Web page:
Transportation Deployment Casebook/2019/Sydney Trains

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Sydney Trains[edit]

Overview[edit]

This Wikibook page provides a Qualitative and Quantitative assessment of Sydney Trains. It also incorporates the life-cycle analysis of Sydney Trains during its birthing, growth and development, maturity and the regeneration of growth phases. Eventually, a three-parameter logistic function and the S-Curve model provides a prediction based on the annual number of passenger journeys made on the Sydney Trains network.

Qualitative[edit]

Characteristics[edit]

Sydney Trains is a suburban passenger rail network that covers over 815 km of rail track and 178 stations serving the city of Sydney, Australia since 1855[1]. It operates over 22,200 services a week carrying approximately 1.3 million customers and has till date served more than 23 billion passengers over its lifetime[1]. Currently, Sydney Trains is controlled and operated by Transport for NSW.

Advantages[edit]

  • Economic benefits - Currently, Sydney Trains provides a major economic contribution of about $26 billion per year which represents about 1.6% of the Australian economy[2]. It is also one of the most energy efficient mode of transport given that a train line can move 50,000 people per hour in comparison to a freeway lane which can only move 2500 people per hour[3]. In fact, greenhouse emissions per passenger kilometre are up to five times less than that of automobiles [3]. There is also a direct correlation between refined access to Sydney Trains network and increase in property values. This in turn helps the government to collect more duties when properties are bought or sold in turn increasing their tax revenue[3].
  • Social benefits - Sydney Trains plays a significant role in social inclusion. By improving the access to its network it enables individuals who are low-income earners, elderly and the unemployed who are at the risk of social isolation to interact socially[3]. This in turn contributes to the overall fabric of the society. Another social benefit it provides is equality of access to employment and services[3].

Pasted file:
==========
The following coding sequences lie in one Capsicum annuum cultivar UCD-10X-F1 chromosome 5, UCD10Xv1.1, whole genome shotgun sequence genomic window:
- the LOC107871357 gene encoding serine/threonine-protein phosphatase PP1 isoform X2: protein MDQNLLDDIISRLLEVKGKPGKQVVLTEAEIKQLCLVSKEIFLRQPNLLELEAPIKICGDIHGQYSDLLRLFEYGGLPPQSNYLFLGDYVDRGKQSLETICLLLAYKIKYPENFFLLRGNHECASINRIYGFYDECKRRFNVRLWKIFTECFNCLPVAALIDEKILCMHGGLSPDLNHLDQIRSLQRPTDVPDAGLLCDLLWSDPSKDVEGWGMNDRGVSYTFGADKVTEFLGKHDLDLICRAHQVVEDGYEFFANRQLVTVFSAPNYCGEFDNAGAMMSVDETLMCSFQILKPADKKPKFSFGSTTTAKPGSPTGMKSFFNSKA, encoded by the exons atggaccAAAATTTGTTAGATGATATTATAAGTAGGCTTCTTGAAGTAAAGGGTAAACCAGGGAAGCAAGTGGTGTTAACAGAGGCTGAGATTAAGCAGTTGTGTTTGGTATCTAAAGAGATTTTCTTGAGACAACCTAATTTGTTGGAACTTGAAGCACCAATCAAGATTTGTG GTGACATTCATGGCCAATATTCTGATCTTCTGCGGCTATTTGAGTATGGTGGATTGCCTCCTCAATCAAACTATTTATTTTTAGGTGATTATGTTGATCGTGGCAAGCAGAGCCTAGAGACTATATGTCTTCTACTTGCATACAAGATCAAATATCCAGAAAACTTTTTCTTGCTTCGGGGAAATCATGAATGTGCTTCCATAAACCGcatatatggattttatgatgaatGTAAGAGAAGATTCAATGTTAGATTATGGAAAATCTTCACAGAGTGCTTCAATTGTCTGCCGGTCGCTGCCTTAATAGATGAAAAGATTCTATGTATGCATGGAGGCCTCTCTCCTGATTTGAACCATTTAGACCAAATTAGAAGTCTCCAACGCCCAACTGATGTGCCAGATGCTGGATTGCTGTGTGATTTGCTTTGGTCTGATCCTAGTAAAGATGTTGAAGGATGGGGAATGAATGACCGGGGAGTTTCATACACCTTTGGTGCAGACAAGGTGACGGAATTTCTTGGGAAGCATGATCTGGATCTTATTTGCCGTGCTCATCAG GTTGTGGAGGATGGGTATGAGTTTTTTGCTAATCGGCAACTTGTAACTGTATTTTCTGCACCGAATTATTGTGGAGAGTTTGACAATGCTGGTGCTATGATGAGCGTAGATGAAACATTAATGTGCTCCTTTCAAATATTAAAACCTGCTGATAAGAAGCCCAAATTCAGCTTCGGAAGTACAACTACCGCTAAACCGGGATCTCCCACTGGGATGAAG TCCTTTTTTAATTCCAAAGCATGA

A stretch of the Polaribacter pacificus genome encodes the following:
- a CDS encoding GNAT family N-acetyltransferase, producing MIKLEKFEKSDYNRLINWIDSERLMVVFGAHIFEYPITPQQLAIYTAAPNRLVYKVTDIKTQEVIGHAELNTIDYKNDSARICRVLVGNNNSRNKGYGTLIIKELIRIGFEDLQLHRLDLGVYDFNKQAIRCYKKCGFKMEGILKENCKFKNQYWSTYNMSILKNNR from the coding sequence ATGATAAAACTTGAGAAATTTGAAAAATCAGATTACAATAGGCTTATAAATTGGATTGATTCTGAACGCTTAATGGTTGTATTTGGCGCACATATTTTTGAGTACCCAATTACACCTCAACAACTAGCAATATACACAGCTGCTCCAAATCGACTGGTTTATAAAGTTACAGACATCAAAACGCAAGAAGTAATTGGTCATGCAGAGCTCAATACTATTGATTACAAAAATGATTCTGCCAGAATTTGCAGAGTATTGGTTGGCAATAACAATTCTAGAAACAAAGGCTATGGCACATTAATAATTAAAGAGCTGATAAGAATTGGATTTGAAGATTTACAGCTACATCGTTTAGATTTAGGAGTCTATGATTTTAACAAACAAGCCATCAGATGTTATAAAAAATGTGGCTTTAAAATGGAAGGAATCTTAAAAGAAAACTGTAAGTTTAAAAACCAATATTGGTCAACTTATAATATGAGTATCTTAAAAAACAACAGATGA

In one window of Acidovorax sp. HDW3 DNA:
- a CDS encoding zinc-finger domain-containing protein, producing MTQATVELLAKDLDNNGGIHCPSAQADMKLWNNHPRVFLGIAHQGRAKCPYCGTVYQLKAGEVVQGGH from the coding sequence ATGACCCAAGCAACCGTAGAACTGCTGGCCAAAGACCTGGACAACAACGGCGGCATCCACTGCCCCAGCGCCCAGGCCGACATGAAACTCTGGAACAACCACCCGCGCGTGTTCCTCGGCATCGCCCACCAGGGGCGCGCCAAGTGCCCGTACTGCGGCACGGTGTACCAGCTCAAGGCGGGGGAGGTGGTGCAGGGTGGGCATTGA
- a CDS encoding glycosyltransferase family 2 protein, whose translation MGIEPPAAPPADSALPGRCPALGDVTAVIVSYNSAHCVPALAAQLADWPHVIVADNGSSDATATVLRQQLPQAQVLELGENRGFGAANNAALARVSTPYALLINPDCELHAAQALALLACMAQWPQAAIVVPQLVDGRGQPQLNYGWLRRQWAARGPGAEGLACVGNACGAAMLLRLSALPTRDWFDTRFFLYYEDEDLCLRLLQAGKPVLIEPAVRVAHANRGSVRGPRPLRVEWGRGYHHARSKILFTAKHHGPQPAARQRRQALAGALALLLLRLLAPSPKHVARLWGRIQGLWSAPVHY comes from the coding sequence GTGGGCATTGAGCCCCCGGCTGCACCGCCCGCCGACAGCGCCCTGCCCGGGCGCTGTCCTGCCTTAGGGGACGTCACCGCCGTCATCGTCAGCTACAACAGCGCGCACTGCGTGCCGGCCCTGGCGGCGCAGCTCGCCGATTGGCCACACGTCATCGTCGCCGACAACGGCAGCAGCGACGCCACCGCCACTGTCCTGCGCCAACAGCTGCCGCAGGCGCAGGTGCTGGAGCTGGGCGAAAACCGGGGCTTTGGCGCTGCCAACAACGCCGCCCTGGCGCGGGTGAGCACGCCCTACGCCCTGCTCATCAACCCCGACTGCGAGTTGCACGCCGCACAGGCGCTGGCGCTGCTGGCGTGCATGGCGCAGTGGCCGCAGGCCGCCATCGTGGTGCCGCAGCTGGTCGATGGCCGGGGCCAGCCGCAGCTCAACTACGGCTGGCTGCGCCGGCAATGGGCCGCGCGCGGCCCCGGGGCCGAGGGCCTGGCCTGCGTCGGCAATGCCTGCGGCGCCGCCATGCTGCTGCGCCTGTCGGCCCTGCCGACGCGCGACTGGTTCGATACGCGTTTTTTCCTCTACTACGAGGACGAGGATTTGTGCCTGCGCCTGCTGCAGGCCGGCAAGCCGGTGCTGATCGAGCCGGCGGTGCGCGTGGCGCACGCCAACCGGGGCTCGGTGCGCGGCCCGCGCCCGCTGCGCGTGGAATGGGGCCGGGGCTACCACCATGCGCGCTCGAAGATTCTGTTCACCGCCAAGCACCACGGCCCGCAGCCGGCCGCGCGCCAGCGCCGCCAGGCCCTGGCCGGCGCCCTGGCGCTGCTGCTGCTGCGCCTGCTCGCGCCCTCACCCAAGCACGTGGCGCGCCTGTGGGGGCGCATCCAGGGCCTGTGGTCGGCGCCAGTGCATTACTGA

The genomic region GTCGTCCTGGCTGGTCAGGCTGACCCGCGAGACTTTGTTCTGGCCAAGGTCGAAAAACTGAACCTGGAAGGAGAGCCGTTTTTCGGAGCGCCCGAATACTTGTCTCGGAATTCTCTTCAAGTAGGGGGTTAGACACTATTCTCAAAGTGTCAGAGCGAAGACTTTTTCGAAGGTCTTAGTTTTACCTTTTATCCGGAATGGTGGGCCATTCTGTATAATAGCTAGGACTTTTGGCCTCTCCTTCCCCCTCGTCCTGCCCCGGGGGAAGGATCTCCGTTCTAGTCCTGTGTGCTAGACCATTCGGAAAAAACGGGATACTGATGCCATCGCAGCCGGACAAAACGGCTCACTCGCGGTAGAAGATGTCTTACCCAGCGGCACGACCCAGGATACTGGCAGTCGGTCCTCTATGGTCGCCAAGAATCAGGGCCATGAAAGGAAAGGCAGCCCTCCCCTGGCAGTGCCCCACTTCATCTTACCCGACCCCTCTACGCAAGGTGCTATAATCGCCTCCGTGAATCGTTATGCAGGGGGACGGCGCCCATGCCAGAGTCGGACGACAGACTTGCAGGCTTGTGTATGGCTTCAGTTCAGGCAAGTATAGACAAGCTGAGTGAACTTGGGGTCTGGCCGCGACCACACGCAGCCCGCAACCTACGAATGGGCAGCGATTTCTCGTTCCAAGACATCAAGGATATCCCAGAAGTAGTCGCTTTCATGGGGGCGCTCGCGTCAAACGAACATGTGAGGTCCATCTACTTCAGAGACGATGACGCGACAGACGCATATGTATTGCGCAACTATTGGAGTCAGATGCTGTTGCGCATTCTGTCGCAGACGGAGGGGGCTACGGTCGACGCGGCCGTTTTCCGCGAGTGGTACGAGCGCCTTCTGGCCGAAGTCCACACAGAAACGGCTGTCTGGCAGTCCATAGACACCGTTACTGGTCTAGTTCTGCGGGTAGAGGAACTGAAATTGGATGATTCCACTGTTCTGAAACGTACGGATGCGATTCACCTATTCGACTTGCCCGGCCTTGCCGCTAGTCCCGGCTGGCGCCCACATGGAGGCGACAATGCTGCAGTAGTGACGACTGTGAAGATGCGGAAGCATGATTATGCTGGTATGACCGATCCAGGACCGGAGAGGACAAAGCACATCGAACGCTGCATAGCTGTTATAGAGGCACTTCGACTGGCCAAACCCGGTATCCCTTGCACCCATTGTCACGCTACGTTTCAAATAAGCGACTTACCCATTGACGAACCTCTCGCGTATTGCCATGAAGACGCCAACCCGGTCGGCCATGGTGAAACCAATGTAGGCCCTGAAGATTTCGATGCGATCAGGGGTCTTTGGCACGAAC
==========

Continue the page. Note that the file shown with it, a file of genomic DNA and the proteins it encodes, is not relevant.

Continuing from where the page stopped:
Main Markets[edit]

The main market of Sydney Trains consists of the people around the metropolitan Sydney area. Currently, Sydney has a population of about 5.5 million, but in the coming years it is projected to reach 6 million by 2027 and 7 million by 2037 which is the current population in London[4][5]. Sydney Trains plans to accommodate for this population growth while at the same time providing reliable and efficient train services.  

Alternative Modes[edit]

  • Water transport - Between 1788-1888, people covered more distance on sea than on land. This coupled with the growing demand of moving food and people towards Port Jackson lead to the creation of the local water transport industry[6]. By late 1789, the first sailing vessel (Rose Hill Packet) was built to carry passengers and stores along the parramatta river between Sydney Cove and the Rose Hill (currently Parramatta). Almost immediately, this vessel was joined by new boats that provided regular row and sail ferry services on the Parramatta river between 1789 and 1833[6]. In the early 1790s, the colonists envisioned the incentive to build larger vessels as they discovered the opportunity of capturing bay whales near the islands of Bass Strait for trading purposes. This whole new industry of bay whales attracted foreign fleets to Hobart Town which became a crucial port for the foreigners who captured the whales in the southern oceans. Consequently, the foreigners brought along an expertise in boat making which provided the local shipwrights with the skills to create larger vessels[6]. It is reported that between 1812 and 1825 there were 445 vessels built near the Tasmanian yards that transported good to New South Wales. Gradually, the size of the vessel developed such that it was able to reach various islands as further as New Zealand. With the introduction of new technology between 1821 and 1837 - steamships including Sophia Jane, William the Fourth and James Watt were introduced in the Australian waters[6]. By 1890s, steamships began venturing the international waters for goods trade. The limitations of the water transport was such that there was abundant number of small crafts and vessels in the waters which forced the colonists to think about diverting the traffic of goods transportation to other modes of transport.